Afghanistan evacuations: UK cannot stay alone – minister

The mission to evacuate people from Afghanistan to the UK “has to come to an end” when US troops withdraw, the armed forces minister has said.

James Heappey said the UK was working to a deadline of 31 August, when the US is set to leave – though the prime minister is expected to ask President Joe Biden for more time.

Evacuations are also dependent on Taliban co-operation, Mr Heappey added.

But he added the UK was “taking nothing for granted” with the militants.

Boris Johnson will ask Mr Biden to extend the deadline for withdrawing US troops at an emergency gathering of world leaders from the G7 countries on Tuesday, in order to allow evacuation flights to continue.

Thousands of people are said to be waiting to board flights at Kabul’s international airport, just over a week after the Taliban seized the capital.

Mr Heappey told BBC Breakfast that 6,631 people had been evacuated to the UK in the past week, and there would be nine flights over the next 24 hours.

He said around 1,800 “eligible people” or UK passport holders remained in Afghanistan – as well as 2,275 Afghans who can be resettled having worked for the UK government, and a further list of people from “wider Afghan civil society who we would like to get out if we’re able”.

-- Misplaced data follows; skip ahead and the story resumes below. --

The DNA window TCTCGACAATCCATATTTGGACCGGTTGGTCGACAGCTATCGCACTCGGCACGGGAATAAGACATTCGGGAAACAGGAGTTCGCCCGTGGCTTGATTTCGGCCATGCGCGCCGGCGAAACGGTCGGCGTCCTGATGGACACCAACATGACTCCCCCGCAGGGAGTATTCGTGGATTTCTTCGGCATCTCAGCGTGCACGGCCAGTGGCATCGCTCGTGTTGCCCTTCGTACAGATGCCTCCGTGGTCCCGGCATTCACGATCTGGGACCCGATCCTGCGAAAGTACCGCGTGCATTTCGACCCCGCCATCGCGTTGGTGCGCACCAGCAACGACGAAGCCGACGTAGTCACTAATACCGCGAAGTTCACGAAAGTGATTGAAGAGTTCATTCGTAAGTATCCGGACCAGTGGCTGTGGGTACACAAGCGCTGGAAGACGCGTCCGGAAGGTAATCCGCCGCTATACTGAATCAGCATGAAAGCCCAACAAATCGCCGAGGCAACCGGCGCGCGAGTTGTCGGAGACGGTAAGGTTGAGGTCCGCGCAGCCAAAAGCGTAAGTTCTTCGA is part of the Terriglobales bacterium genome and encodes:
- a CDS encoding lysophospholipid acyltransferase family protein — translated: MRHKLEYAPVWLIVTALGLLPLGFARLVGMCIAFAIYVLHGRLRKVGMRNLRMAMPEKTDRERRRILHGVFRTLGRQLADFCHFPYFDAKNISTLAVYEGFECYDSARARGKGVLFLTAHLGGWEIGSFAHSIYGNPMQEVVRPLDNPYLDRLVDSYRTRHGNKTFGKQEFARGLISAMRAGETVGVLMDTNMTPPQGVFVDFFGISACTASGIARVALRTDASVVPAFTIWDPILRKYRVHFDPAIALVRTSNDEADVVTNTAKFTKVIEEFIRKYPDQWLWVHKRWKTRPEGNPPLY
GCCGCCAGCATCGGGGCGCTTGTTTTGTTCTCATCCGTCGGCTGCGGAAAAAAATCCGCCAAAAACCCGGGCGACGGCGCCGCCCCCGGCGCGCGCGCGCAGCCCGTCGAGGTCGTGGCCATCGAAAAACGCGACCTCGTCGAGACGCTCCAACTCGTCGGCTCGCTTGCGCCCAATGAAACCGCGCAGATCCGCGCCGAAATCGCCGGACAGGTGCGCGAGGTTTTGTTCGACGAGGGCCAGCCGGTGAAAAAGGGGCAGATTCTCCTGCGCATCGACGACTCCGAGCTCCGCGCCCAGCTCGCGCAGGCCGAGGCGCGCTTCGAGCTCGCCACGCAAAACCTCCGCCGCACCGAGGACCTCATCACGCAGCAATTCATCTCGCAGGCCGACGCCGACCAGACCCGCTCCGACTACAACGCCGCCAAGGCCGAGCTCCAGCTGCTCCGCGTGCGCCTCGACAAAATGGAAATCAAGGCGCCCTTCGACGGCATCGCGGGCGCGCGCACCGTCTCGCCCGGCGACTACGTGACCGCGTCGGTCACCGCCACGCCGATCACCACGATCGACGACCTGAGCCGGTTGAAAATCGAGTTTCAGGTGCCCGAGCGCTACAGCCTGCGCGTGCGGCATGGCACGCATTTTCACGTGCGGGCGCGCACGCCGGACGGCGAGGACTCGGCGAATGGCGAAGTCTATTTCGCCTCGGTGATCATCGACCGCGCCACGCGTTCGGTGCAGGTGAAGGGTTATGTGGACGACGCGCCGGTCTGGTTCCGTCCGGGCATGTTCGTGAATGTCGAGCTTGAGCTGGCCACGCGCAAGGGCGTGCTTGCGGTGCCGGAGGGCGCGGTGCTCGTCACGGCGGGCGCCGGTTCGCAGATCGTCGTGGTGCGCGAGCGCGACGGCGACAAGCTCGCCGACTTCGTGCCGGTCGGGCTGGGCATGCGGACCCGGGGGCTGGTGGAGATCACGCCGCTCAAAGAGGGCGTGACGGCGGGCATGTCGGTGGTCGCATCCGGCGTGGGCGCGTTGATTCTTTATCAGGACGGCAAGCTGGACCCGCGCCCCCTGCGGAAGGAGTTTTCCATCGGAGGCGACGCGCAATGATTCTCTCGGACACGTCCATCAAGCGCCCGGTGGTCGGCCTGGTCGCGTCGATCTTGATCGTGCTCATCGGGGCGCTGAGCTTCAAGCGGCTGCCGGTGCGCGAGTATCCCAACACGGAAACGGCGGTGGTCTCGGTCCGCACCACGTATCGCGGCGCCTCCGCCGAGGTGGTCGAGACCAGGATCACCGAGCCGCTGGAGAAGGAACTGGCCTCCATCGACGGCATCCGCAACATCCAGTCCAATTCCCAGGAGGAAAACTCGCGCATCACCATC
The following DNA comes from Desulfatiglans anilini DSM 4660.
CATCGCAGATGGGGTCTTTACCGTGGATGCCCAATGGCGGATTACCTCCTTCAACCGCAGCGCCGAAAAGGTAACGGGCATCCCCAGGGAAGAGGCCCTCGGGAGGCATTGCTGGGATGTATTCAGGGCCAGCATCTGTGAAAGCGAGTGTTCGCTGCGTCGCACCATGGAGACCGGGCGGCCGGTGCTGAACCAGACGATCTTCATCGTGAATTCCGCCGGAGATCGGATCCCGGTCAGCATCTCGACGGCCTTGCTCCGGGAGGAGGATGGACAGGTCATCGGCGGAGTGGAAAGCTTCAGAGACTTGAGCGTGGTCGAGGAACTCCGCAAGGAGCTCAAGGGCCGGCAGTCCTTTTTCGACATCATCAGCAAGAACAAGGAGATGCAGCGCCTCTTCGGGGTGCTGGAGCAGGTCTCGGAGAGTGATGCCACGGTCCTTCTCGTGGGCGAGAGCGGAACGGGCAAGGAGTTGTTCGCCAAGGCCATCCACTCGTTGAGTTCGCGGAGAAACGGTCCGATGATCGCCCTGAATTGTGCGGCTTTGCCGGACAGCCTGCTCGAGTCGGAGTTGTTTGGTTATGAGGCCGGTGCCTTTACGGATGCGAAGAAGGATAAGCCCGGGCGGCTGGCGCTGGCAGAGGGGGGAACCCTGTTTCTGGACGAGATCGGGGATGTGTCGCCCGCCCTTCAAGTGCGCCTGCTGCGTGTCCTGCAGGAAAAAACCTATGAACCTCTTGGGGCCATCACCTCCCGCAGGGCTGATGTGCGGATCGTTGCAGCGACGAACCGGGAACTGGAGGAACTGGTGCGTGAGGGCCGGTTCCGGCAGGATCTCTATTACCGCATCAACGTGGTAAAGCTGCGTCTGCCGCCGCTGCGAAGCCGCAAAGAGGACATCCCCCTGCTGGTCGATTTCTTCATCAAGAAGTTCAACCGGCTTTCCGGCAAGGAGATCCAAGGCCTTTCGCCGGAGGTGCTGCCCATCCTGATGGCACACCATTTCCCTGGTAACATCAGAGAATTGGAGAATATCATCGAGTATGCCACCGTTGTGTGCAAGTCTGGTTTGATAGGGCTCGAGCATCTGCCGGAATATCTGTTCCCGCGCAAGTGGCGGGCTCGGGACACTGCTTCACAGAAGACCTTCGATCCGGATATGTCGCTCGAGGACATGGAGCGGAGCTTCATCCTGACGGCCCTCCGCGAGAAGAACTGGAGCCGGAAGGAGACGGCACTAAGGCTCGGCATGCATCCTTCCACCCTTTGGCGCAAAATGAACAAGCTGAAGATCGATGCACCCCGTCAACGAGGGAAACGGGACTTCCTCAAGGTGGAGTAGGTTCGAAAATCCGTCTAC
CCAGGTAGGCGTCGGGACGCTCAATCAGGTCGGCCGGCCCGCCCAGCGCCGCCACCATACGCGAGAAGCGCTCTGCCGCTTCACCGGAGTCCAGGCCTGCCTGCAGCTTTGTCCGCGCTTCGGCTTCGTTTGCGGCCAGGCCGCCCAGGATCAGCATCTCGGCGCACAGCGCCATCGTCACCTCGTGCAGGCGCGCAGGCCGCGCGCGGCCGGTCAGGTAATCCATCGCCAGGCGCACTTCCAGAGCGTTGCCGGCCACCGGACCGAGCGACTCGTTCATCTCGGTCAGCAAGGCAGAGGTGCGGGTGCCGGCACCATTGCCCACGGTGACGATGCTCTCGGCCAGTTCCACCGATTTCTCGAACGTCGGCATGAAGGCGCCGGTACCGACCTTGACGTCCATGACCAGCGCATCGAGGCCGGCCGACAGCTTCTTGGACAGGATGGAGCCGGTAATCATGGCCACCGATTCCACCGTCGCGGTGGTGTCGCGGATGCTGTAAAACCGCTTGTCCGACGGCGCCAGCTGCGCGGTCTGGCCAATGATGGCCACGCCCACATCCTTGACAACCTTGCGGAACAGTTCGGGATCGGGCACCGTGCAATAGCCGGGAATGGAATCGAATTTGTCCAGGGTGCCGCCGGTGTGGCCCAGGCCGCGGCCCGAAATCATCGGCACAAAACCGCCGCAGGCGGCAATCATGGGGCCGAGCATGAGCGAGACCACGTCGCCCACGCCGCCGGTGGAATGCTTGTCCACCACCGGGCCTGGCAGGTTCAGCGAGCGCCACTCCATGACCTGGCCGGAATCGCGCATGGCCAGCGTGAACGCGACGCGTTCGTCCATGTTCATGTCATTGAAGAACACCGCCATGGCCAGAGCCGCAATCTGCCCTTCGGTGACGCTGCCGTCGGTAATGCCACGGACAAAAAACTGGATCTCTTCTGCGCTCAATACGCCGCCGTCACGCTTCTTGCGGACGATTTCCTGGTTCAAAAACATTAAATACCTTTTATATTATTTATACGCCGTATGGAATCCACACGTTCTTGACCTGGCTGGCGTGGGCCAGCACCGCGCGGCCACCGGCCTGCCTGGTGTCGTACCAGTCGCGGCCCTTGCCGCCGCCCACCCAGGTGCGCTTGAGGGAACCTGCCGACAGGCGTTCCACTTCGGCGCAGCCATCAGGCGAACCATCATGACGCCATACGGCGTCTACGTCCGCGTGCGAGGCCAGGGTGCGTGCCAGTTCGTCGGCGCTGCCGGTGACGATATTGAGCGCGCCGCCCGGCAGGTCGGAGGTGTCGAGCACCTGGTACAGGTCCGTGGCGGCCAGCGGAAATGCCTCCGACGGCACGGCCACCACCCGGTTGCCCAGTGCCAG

He explained that the evacuations would not be possible without the US, which “has effectively taken over the full operation” at the airport.

“If there is no opportunity to extend [the deadline] – either because there’s not the international appetite to do so, or perhaps more likely the Taliban are unwilling to allow us to – then we need to continue with our plans to be out by 31 August,” he said.

“If that is to be the case, every minute counts to get as many people out in the meantime.”

Later, on BBC Radio 4’s Today programme, he said “the period of time it would take to get in place a replacement force is not realistic”.

He added that the Taliban also “gets a vote” on whether evacuations continue after August, and that “apparently they’ve indicated that they wouldn’t be” supportive of an extension.

The Foreign Office said it had sent five additional members of staff to Kabul to help with the evacuation, bringing the total number of its staff there to 19.

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